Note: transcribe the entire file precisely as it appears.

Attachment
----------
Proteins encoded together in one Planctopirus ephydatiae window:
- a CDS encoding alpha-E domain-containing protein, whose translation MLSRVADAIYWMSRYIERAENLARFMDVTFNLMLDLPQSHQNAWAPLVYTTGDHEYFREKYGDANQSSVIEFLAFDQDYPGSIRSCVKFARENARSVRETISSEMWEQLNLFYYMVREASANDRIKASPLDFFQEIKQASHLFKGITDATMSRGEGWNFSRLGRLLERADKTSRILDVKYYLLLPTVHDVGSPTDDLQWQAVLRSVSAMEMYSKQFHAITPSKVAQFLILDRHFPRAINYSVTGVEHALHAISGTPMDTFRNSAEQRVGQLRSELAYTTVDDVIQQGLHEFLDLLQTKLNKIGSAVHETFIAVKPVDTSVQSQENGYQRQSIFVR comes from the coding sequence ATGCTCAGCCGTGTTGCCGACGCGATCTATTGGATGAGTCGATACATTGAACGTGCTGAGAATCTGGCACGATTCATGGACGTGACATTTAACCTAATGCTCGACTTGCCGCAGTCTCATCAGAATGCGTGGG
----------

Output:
Proteins encoded together in one Planctopirus ephydatiae window:
- a CDS encoding alpha-E domain-containing protein, whose translation MLSRVADAIYWMSRYIERAENLARFMDVTFNLMLDLPQSHQNAWAPLVYTTGDHEYFREKYGDANQSSVIEFLAFDQDYPGSIRSCVKFARENARSVRETISSEMWEQLNLFYYMVREASANDRIKASPLDFFQEIKQASHLFKGITDATMSRGEGWNFSRLGRLLERADKTSRILDVKYYLLLPTVHDVGSPTDDLQWQAVLRSVSAMEMYSKQFHAITPSKVAQFLILDRHFPRAINYSVTGVEHALHAISGTPMDTFRNSAEQRVGQLRSELAYTTVDDVIQQGLHEFLDLLQTKLNKIGSAVHETFIAVKPVDTSVQSQENGYQRQSIFVR comes from the coding sequence ATGCTCAGCCGTGTTGCCGACGCGATCTATTGGATGAGTCGATACATTGAACGTGCTGAGAATCTGGCACGATTCATGGACGTGACATTTAACCTAATGCTCGACTTGCCGCAGTCTCATCAGAATGCGTGGG